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NHS reforms – opportunities and challenges for MS Care

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This presentation by Karen Middleton CBE, Chief Allied Health Professions Officer, explores the narrative for the NHS reforms, the key structures that clinicians need to be aware of and some of the ...

This presentation by Karen Middleton CBE, Chief Allied Health Professions Officer, explores the narrative for the NHS reforms, the key structures that clinicians need to be aware of and some of the main challenges and opportunities they present for MS care.

It was presented at the MS Trust Annual Conference in November 2013.


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NHS reforms – opportunities and challenges for MS Care NHS reforms – opportunities and challenges for MS Care Presentation Transcript

  • NHS reforms – opportunities and challenges for MS Care Karen Middleton CBE Chief Allied Health Professions Officer
  • Summary • Context - the narrative for the reforms • The key structures that clinicians need to be aware of • Key messages • Challenges • Opportunities 2
  • Some NHS facts and figures • 1.3 million staff • £109 billion annual budget • Over 1 million patients treated every 36 hours • 15 million hospital admissions per year • 88 million outpatient attendances • C.12 billion spent on medicines 3
  • Context 4
  • Context – Quality (safe, effective, good experience) ‘In the next room you could hear the buzzers sounding. After about 20 minutes you could hear the men shouting for the nurse, ‘nurse, nurse’ and it just went on and on. And then very often you would hear them crying, like shouting ‘nurse’ louder, and then you would hear them crying, just sobbing, they would just sob and you presumed that they had had to wet the bed. And then after they would sob, they seemed to then shout again for the nurse, and then it would go quiet…’ 5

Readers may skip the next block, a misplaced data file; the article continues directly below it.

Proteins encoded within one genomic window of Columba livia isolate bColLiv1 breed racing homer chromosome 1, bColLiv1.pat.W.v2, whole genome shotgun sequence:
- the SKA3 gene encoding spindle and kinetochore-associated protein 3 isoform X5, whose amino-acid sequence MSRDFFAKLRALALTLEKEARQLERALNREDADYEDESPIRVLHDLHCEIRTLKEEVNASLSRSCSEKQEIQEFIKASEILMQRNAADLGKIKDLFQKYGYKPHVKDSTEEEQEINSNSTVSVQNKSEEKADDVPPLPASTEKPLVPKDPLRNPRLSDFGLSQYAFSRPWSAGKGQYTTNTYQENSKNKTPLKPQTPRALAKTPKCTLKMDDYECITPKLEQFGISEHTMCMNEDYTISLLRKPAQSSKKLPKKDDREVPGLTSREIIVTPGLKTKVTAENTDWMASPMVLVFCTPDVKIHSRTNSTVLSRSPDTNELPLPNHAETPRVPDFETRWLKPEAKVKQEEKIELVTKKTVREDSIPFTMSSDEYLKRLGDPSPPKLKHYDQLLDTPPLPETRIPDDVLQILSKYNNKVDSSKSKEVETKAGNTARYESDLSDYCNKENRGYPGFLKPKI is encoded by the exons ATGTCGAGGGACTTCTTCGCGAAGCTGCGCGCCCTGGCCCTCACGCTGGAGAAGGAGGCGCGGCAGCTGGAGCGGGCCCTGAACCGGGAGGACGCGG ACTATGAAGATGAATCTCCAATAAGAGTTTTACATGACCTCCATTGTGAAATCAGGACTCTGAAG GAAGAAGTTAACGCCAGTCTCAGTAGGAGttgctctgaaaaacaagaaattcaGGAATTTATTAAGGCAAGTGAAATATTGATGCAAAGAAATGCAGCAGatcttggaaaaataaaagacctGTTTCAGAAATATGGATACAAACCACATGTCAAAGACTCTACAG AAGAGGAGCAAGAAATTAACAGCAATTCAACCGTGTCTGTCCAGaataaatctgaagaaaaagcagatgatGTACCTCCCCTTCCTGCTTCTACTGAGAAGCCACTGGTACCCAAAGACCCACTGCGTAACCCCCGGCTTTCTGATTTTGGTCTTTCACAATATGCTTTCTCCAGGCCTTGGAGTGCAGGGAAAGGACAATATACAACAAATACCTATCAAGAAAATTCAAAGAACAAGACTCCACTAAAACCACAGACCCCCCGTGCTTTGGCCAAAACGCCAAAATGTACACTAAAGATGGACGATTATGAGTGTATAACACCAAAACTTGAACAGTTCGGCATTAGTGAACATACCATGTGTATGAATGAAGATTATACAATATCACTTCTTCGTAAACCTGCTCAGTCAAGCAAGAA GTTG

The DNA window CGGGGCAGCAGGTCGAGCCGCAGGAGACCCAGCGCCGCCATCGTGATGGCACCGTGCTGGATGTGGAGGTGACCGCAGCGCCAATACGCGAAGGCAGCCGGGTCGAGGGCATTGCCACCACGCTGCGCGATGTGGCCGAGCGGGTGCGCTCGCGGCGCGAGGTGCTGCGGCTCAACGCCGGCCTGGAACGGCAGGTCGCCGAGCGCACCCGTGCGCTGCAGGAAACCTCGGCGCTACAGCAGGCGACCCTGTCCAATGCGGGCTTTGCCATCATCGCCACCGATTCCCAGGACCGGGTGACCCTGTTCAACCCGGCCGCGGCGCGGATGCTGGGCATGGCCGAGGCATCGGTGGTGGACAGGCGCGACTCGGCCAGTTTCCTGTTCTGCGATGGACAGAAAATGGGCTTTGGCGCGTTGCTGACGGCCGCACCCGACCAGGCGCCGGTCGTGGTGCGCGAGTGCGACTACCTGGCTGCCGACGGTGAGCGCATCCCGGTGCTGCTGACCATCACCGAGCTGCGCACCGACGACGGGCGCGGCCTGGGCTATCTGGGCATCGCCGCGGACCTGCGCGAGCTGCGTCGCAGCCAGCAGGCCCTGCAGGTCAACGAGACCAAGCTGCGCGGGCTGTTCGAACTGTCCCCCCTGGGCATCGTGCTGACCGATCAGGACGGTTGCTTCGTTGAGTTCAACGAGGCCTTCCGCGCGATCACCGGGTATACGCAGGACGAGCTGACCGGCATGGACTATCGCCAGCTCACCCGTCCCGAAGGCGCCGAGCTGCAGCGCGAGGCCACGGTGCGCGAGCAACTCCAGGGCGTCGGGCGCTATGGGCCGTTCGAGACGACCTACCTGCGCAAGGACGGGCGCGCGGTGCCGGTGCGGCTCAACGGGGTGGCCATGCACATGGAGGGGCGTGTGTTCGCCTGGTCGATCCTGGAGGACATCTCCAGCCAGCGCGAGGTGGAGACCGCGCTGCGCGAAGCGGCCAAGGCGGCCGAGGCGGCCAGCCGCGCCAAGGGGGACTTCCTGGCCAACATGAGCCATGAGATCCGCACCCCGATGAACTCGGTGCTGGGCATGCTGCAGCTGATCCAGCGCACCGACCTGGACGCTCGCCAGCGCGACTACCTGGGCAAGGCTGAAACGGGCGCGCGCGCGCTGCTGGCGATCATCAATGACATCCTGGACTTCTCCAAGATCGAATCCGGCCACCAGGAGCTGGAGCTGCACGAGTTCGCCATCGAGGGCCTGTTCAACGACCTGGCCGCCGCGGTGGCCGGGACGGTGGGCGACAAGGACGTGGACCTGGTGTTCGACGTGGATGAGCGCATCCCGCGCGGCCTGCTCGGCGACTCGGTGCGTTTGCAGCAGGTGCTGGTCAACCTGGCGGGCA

• 6
  • Commissioning of services 7
  • First Mandate for NHS England • First Mandate published on 13th November 2012 • Sets out what the Government expects in return for handing over £95bn of tax payers money to NHS England • The NHS Outcomes Framework sits at the heart of this Mandate and the Board is expected to demonstrate progress across the entire framework • In turn, the NHS Outcomes Framework sits at the heart of NHS England’s planning guidance ‘Everyone Counts’, published in December 2012 8
  • NHS Mandate 9 https://www.gov.uk/government/uploads/system/uploads/attachment_data/file/127193/mandate.pdf.pdf
  • Tools and levers of the Quality Framework 10
  • NHS ENGLAND Our focus – delivering improved outcomes Domain 1 The NHS Outcomes Framework Domain 2 Domain 3 Preventing people from dying prematurely Enhancing quality of life for people with longterm conditions Helping people to recover from episodes of ill health or following injury Domain 4 Domain 5 11 Ensuring people have a positive experience of care Treating and caring for people in a safe environment and protecting them from avoidable harm Effectiveness Experience Safety
  • How we align these tools and levers will be key to success NHS OUTCOMES FRAMEWORK Domain 2 Domain 3 Domain 4 Domain 5 Preventing people from dying prematurely Enhancing the quality of life for people with LTCs Recovery from episodes of ill health / injury Ensuring a positive patient experience Safe environment free from avoidable harm Duty of quality Duty of quality Domain 1 NICE Quality Standards (Building a library of approx 150 over 5 years) Commissioning Outcomes Framework Provider payment mechanisms Commissioning Guidance tariff standard contract CQUIN Commissioning / Contracting NHS Commissioning Board – certain specialist services and primary care GP Consortia – all other services Duty of quality 12 QOF